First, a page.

Lothian gains £1.4m surgical robot to help cancer patients

Professor Alan McNeill, Consultant Urological Surgeon, at the Western General Hospital with the robotic machine. Picture: Sandy Young

Professor Alan McNeill, Consultant Urological Surgeon, at the Western General Hospital with the robotic machine. Picture: Sandy Young

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A FORMER policeman has become one of the first Lothian patients to undergo pioneering surgery – performed by a four-armed robot.

Bruce Loughlin, 60, was devastated when he was diagnosed with prostate cancer in March after a routine check-up.

Doctors decided to offer him the chance to be one of the first patients to have surgery using the £1.4 million da Vinci SI Surgical System at the Western General Hospital, which has saved 50 lives since it was introduced in July.

The cutting-edge technology is operated by a surgeon, who uses a console to control the four robotic arms doing the surgery.

As it is more accurate than traditional procedures, patients face less pain and shorter recovery times.

Bruce, of Balerno, spent only two days in hospital compared to five days for traditional procedures, and he was back riding his bike within weeks.

The dad-of-two, who now works in the custodial office of Police Scotland, said: “My diagnosis was a real shock, as there were no symptoms. I knew there had to be surgery. It was such a quick turnaround afterwards – I was up on my feet the next morning.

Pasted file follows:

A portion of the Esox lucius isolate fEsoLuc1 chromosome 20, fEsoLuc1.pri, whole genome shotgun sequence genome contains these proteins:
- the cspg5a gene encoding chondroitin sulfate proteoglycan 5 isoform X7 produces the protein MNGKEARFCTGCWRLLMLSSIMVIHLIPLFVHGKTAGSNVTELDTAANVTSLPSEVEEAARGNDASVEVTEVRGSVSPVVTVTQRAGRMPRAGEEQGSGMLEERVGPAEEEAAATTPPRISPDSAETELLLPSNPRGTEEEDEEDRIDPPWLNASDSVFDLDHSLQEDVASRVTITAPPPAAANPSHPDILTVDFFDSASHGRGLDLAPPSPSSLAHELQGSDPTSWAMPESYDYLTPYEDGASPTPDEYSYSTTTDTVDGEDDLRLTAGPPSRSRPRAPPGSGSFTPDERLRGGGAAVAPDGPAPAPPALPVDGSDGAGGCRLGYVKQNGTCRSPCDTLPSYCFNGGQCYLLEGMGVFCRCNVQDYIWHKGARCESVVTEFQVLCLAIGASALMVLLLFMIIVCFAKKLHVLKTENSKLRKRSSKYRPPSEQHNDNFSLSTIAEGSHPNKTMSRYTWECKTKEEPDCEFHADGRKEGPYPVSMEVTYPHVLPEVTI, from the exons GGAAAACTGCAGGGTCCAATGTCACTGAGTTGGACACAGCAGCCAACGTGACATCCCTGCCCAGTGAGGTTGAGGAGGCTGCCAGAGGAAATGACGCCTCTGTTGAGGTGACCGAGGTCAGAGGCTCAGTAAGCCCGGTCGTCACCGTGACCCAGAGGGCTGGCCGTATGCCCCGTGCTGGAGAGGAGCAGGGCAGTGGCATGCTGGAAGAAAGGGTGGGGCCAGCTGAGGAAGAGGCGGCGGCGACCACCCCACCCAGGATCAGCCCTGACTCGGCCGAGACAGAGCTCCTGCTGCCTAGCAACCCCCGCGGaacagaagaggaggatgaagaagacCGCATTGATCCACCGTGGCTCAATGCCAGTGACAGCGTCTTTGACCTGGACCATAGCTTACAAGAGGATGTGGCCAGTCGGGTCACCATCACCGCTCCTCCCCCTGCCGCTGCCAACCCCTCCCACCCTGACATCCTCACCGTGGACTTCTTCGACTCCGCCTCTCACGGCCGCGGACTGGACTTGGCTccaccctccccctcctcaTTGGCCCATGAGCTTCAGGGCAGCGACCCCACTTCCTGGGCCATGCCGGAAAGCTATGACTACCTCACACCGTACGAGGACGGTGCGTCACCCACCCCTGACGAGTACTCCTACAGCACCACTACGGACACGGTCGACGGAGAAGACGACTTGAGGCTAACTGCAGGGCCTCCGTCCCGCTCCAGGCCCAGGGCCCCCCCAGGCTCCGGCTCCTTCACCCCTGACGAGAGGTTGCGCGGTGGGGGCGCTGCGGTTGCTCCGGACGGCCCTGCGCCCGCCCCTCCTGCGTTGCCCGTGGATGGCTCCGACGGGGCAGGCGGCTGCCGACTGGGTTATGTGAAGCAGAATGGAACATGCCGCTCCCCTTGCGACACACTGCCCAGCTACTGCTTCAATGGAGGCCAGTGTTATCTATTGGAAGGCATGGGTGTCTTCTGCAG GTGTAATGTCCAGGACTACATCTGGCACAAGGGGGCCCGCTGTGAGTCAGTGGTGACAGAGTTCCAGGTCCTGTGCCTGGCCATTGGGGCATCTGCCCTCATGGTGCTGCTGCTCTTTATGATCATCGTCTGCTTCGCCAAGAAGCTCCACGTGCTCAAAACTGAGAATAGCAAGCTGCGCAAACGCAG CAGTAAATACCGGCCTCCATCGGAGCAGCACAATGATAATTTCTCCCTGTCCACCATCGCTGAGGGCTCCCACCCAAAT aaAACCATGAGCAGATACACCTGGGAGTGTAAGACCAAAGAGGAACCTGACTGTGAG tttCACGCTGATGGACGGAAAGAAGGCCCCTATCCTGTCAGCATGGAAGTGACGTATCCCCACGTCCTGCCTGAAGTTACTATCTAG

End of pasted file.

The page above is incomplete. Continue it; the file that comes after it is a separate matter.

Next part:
“I’ve been able to get back to my normal life really quickly.

“I’m very lucky to have been involved.”

Doctors have given Bruce a good prognosis but he will need regular check ups to make sure the cancer does not come back.

Professor Alan McNeill, a consultant urological surgeon at NHS Lothian, said: “The technology means patients can go back to the ward without the need for drips or morphine.

“They’re able to eat and drink the same evening and most can get up the next day and shower themselves.

“In general, patients are discharged from hospital within a couple of days and return to a fully active life within four weeks.

“By training a team of surgeons to use the robotic system we will be able to offer the benefits of minimal access surgery to more men within a shorter timeframe.”

Campaigners said it was “a significant step forward” for treating the disease, which affects more than 2500 Scots per year.

Robert Wilson, chair of Prostate Scotland, which helped to fund the technology, said: “It is great news that now men in the East and South of Scotland have access to robot-assisted surgery for prostate cancer. Prostate Scotland welcomes this significant step forward in treatment options.”

Patients from Lothian, Fife, the Borders and Dumfries and Galloway will be eligible for the surgery, which was rolled out in Glasgow and Aberdeen earlier this year.

Health Secretary Shona Robison launched the service yesterday, which could help around 180 patients per 
year.

She said: “Robotically assisted prostate cancer surgery is a vitally important service for men as it has been shown to shorten the length of stay and period n eeded to recover following treatment.

“This is why the Scottish Government provided £3m of funding for the purchase of robots in the north, west and, now, south east of Scotland.”